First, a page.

President Obama's vacation in Martha's vineyard this summer has coincided with the ISIS offensive on Kurdish fighters in Iraq, continued fighting between Ukraine and rebels and riots in the U.S. over the shooting death of Missouri teenager Michael Brown. That's prompted some familiar criticism:
FOX NEWS: "Obama doesn't want to do the job, why'd he work so hard to get it? He got what he wanted, he just doesn't seem to want what he got ... Have a nice vacation Mr. President."
It also prompted Politico to ask if this has been the worst vacation the president's ever had, citing the "Underwear Bomber" interrupting Obama's Christmas in 2009 as a close contender.
And it sparked a number of articles examining what the word vacation even means for presidents, who are expected to be on the job at all times.
In that vein, The Washington Post called the idea that presidents even get vacations a myth, writing, "They don't so much leave the White House as they take a miniature version of it with them wherever they go."
The Huffington Post jumped to Obama's defense, asking the press to "Stop Vacation-Shaming Our Presidents." In the article, the author argues the president needs an actual break to avoid getting burnt out.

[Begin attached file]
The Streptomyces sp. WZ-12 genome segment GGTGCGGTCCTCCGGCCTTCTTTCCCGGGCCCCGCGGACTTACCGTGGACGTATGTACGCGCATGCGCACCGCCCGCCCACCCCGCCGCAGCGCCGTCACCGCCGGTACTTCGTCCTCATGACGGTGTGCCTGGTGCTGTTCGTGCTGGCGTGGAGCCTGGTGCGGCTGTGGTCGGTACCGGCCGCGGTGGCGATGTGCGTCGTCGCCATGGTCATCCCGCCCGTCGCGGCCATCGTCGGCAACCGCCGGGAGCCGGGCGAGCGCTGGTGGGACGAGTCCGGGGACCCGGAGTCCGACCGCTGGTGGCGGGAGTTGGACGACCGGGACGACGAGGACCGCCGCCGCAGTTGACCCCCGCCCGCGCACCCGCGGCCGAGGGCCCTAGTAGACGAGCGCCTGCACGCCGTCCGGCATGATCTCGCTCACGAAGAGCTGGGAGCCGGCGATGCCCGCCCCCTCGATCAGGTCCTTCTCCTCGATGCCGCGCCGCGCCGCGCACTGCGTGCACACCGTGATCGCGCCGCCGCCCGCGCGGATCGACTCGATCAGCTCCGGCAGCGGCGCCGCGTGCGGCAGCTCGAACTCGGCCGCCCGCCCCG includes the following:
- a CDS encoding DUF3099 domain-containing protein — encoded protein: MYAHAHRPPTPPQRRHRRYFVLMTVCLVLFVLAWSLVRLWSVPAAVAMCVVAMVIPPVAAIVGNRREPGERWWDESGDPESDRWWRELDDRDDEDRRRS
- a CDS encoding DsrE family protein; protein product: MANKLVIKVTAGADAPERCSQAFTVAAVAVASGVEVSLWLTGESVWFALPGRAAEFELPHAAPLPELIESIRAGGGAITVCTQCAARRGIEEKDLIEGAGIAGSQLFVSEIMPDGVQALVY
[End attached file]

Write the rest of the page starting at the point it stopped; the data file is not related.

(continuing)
Though it's hard to remember many arguments that the press should stop vacation shaming George W. Bush, with extensive media coverage given to the former president's time off.
For his part, Obama couldn't really catch a break this summer, first talking to the press from Martha's Vineyard about those aforementioned crises.
Then there was the news that the president would be interrupting the vacation altogether with a trip planned back to Washington on Sunday.
Obama supporters also point out that despite widespread media coverage of his holiday, he's only taken a fraction of the time off George W. Bush took.
CBS correspondent Mark Knoller tweeted earlier this month that Obama has taken a total of 125 days for vacation, compared to the 381 days Bush had taken off at the same point in his presidency.
So why all the attention?
MSNBC: "It's an easy target."
"The universe of communication has changed: now it's a 24-hour news cycle, you've got Twitter, you've got Facebook you've got all these other ways that people can keep tabs on what the president's doing."
The president is scheduled to be in D.C. for talks until the 19, after-which he'll return to Martha's Vineyard for the end of his "vacation."